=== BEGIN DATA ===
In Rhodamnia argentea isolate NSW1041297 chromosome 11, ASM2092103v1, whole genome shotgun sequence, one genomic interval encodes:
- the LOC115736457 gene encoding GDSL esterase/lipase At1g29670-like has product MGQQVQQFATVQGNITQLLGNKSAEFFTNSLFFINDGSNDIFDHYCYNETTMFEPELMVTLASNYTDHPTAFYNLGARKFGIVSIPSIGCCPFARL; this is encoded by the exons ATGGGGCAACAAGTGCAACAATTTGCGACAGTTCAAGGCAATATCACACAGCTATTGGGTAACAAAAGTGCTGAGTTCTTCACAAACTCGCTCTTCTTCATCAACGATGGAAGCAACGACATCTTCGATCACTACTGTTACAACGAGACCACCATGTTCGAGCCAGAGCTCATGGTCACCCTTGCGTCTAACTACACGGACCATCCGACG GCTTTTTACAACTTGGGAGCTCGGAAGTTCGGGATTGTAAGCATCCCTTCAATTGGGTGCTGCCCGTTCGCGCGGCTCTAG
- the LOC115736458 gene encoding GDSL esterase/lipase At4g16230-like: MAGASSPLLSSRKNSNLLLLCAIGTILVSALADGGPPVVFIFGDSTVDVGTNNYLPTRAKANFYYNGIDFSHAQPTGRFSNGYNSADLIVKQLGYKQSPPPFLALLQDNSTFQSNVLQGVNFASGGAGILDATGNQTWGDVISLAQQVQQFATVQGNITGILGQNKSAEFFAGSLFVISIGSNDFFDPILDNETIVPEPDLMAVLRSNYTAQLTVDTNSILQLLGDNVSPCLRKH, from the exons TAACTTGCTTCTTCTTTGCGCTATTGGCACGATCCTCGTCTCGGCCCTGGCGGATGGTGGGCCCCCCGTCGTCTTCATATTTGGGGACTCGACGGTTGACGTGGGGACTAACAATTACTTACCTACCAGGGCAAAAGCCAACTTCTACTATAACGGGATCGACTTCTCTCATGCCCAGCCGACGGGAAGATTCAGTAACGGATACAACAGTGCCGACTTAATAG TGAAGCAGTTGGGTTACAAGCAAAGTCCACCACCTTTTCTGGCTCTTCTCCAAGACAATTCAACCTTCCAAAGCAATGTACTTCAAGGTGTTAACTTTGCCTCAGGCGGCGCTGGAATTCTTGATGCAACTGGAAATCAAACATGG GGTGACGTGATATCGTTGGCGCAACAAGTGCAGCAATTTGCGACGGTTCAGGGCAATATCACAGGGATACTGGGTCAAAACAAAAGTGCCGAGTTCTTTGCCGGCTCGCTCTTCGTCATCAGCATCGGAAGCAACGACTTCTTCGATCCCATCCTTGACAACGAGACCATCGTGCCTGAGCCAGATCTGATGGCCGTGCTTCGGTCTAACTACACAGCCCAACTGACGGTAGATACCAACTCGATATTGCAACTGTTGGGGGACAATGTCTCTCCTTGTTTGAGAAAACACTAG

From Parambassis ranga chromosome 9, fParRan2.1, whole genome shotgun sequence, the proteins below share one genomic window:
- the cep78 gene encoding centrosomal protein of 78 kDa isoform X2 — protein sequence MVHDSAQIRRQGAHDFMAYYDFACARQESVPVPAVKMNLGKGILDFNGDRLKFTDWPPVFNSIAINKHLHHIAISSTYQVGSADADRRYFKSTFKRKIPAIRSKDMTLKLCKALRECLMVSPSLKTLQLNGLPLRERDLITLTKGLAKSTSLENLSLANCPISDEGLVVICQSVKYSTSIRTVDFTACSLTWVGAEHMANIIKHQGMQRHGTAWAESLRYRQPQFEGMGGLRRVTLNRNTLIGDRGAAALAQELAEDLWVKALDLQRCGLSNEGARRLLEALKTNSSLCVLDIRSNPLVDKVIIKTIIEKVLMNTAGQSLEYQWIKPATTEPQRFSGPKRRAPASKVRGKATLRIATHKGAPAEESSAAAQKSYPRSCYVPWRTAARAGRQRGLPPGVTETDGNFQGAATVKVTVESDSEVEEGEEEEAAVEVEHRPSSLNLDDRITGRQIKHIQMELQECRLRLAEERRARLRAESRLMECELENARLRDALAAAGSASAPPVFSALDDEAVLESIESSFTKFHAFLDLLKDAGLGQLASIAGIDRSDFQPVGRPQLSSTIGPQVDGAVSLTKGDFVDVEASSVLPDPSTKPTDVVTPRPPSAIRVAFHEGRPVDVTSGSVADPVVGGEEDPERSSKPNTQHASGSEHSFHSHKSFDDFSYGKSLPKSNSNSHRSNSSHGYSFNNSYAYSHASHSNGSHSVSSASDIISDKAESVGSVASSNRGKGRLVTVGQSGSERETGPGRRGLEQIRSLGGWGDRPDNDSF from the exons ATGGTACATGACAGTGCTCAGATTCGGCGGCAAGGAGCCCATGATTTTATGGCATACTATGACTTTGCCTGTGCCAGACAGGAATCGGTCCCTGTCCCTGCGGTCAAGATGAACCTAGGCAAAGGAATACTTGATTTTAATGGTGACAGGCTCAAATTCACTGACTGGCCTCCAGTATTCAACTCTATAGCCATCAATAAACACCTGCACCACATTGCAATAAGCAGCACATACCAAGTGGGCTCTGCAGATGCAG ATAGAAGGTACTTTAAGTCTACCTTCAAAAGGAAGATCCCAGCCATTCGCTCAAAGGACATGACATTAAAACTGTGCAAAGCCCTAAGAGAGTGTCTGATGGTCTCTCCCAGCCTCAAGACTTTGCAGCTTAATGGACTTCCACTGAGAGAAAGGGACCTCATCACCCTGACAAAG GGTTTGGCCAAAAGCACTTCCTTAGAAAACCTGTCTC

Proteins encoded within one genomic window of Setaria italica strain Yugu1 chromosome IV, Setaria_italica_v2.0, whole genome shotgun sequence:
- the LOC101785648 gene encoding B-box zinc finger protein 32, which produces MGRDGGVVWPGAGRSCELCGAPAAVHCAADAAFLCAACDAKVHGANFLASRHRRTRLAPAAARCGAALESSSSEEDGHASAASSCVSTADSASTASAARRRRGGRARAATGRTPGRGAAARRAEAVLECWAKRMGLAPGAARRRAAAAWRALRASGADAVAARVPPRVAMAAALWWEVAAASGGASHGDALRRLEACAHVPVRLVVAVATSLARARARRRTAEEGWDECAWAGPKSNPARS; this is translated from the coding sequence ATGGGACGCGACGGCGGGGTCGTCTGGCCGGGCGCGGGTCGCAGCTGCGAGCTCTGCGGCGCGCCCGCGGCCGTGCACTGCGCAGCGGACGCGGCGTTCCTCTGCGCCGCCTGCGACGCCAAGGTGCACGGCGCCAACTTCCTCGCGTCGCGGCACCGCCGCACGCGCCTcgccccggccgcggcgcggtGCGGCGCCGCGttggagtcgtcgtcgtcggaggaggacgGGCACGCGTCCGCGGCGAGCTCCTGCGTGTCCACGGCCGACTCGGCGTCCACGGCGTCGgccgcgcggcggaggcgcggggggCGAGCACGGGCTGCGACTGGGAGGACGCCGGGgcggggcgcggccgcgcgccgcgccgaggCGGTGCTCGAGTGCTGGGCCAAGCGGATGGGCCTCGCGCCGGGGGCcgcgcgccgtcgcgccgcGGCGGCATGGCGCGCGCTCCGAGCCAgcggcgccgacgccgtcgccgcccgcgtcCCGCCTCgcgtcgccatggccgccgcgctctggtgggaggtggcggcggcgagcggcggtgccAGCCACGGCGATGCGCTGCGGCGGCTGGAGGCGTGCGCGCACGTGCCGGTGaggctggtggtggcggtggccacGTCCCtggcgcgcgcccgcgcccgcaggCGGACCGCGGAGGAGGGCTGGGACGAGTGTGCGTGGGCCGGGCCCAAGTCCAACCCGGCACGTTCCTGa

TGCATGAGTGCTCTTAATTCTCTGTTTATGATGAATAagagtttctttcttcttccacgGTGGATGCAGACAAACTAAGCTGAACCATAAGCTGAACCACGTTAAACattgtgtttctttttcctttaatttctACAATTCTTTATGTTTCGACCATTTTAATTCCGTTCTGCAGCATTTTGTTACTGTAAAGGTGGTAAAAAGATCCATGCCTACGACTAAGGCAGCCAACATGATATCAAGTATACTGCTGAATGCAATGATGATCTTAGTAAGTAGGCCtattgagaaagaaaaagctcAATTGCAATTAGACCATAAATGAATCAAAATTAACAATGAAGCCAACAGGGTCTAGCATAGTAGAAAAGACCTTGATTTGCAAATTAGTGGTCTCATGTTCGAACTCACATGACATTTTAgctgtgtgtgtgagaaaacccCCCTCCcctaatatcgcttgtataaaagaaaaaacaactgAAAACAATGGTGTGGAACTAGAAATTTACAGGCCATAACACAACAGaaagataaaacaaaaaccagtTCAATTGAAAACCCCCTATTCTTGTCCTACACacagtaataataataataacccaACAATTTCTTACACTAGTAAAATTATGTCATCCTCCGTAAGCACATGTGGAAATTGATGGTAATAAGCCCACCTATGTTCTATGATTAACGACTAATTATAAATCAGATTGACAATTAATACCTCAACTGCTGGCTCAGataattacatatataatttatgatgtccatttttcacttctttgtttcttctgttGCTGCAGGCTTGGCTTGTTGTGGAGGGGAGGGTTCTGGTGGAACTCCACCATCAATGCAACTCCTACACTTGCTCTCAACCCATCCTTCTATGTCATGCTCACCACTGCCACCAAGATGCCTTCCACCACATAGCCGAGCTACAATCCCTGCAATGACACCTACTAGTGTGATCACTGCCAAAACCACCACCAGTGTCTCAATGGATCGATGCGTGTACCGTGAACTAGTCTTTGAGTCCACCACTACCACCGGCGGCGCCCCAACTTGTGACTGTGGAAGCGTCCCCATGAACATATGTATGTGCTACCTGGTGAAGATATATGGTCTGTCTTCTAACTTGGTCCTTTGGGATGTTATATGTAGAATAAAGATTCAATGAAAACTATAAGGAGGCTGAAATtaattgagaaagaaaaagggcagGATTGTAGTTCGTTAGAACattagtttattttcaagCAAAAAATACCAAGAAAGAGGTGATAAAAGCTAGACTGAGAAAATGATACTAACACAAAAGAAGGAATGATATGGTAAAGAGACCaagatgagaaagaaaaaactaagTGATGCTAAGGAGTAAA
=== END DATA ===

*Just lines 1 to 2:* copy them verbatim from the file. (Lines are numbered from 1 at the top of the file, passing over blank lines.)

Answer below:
In Rhodamnia argentea isolate NSW1041297 chromosome 11, ASM2092103v1, whole genome shotgun sequence, one genomic interval encodes:
- the LOC115736457 gene encoding GDSL esterase/lipase At1g29670-like has product MGQQVQQFATVQGNITQLLGNKSAEFFTNSLFFINDGSNDIFDHYCYNETTMFEPELMVTLASNYTDHPTAFYNLGARKFGIVSIPSIGCCPFARL; this is encoded by the exons ATGGGGCAACAAGTGCAACAATTTGCGACAGTTCAAGGCAATATCACACAGCTATTGGGTAACAAAAGTGCTGAGTTCTTCACAAACTCGCTCTTCTTCATCAACGATGGAAGCAACGACATCTTCGATCACTACTGTTACAACGAGACCACCATGTTCGAGCCAGAGCTCATGGTCACCCTTGCGTCTAACTACACGGACCATCCGACG GCTTTTTACAACTTGGGAGCTCGGAAGTTCGGGATTGTAAGCATCCCTTCAATTGGGTGCTGCCCGTTCGCGCGGCTCTAG